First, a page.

Did Internet Founders Actually Anticipate Paid,

Owen DeLong owen at delong.com
Mon Sep 20 12:11:57 CDT 2010


On Sep 20, 2010, at 7:04 AM, Joe Greco wrote:

>>> Of course the high level of oversub is an issue....
>> 
>> We'll disagree then.  Oversub makes access affordable.
> 
> We don't disagree.  Of course oversub makes access affordable.  The point
> here is that carriers aren't willing to commit to supporting some level
> of service.  Many people have recognized that a lack of net neutrality is
> an incentive for service providers to either tacitly allow congestion
> points to evolve in their networks, or, worse, deliberately engineer such
> a situation, with dollar signs flashing in Ed Whitacre's eyes at the idea
> of being able to bill a third party.  That's pretty much the opposite end
> of the spectrum from committing to supporting some level of service.
> 
Exactly... Have we learned nothing from the Enron experience in
California?

>>> ..with the scary boogeyman of evil illegal P2P filesharing
>> 
>> That just tips the money in the wrong direction.  And it's a real threat 
>> (amongst others)...not just that deadly clown hiding under your bed.
> 
> A real threat?  Oh, please, get real.  A _real_ threat is what happens as
> cable and satellite providers keep jacking their rates, and more and more
> of the "next generation" of television viewers stop subscribing to
> conventional television distribution because they're able to get content
> over the Internet.  That's a real threat.  When your HD television comes
> with Netflix Live On Demand built in, even grandma will be clicking on
> movies, I'll bet.
> 
You lost me here, Joe. Threat to whom? How is it a bad thing that
consumers gain additional choices for sourcing content they want?
What is wrong with Grandma enjoying Netflix from her built-in interface
in her television?
> 
>>> There is no reason to
>>> expect that the "business model" will remain useful or that any
>>> component of it, such as massive oversubscription, must necessarily
>>> be correct and remain viable in its current form, just because it
>>> worked a decade ago.
>> 
>> Well, I'm talking 10 years ago up until present.  How do you see the sub 
>> model turning?  1:1?  If so, how?  And, still some profit?
> 
> If you want something interesting to ponder:
> 
> In the last ~10 years, wholesale bandwidth costs have fallen, what, from
> maybe $100/mbit to $1/mbit?  I don't even know or care just how accurate
> that is, but roughly speaking it's true.
> 
> In the last ~10 years, DSL and cable prices have stayed pretty much
> consistent.  Our local cable connections have maybe doubled in speed in
> that time.  DSL speeds haven't changed, except for Uverse, which is a
> bit of an exception for a number of reasons.
> 
> Now obviously building the network costs something, but fifteen years
> after they started providing service, I'm guessing that's been paid for.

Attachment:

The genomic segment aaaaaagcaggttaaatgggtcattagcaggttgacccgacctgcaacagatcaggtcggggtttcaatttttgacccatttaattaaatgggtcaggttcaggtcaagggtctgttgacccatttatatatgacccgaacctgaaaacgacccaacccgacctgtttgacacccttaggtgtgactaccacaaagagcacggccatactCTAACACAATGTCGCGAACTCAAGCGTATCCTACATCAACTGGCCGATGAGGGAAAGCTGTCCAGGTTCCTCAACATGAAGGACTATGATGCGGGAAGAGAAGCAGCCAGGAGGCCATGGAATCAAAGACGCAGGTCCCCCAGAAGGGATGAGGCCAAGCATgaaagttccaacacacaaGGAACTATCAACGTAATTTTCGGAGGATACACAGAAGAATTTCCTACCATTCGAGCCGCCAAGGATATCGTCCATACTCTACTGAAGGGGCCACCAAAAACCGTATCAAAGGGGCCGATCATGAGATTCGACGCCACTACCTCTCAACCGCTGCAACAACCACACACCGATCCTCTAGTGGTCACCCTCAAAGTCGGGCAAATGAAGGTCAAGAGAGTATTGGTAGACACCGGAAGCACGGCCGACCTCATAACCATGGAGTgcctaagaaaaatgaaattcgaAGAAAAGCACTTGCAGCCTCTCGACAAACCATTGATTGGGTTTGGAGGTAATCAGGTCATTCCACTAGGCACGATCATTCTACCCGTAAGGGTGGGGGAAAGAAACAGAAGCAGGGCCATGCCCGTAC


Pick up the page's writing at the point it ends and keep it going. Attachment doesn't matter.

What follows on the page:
> They don't seem to be dumping lots of funds into increasing their network
> speeds.  That suggests profit.  Do you have an alternative explanation?
> 
Actually a lot of money goes into evolving technologies on the last-mile
side. It's a bit of an arms race. For example, the reason your cable
connections have doubled in speed is some pretty massive hardware
upgrades to get from DOCSIS2 to DOCSIS3.

There's also going to be quite a bit of investment to get the DSL
networks ready for IPv6. The last mile remains an expensive place
to play with minimal margins. The costs there have little to do with
wholesale bandwidth pricing where your statements about once
the network is built it costs less to keep it running are much more
accurate.

> I'm looking at the current scenario, and what I see are monopolies who
> are afraid of the future.  at&t is already witnessing the destruction of
> its legacy telephony business, the demise of ridiculous long distance 
> rates, etc.  The Comcasts of the world have got to recognize that the
> ability for customers to avoid paying a monthly cable fee by getting
> video over the net is bad for business.  So you have cable and telco,
> both telecom businesses with Something To Lose, both of whom incidentally
> are also the gatekeepers of residential Internet service.
> 
Yes and no. To some extent, I think the smarter ones (I won't name
names on either side in this message) actually see this as an
opportunity to simplify their network and treat IP as a unified delivery
platform for all of those traditionally disparate services. Yes, there's
got to be some fear, but, a smart and sustainable business turns
fear into opportunity.

> The killer point, though, is when you look at what's happening in other
> areas of the world.  You can see broadband Internet services elsewhere
> evolving.  You can even see rogues here in the US (I'm looking at you,
> Sonic!) who are pushing the envelope.
> 
> The reality is that the world is changing, and subscribers are going to
> be pushing more and more data, often without even recognizing that fact.
> 
Yep. Especially when we get the end-to-end model back and subscribers
are able to be publishers just as easily as anyone else.

That's a good thing. We should seek to embrace it.

Owen





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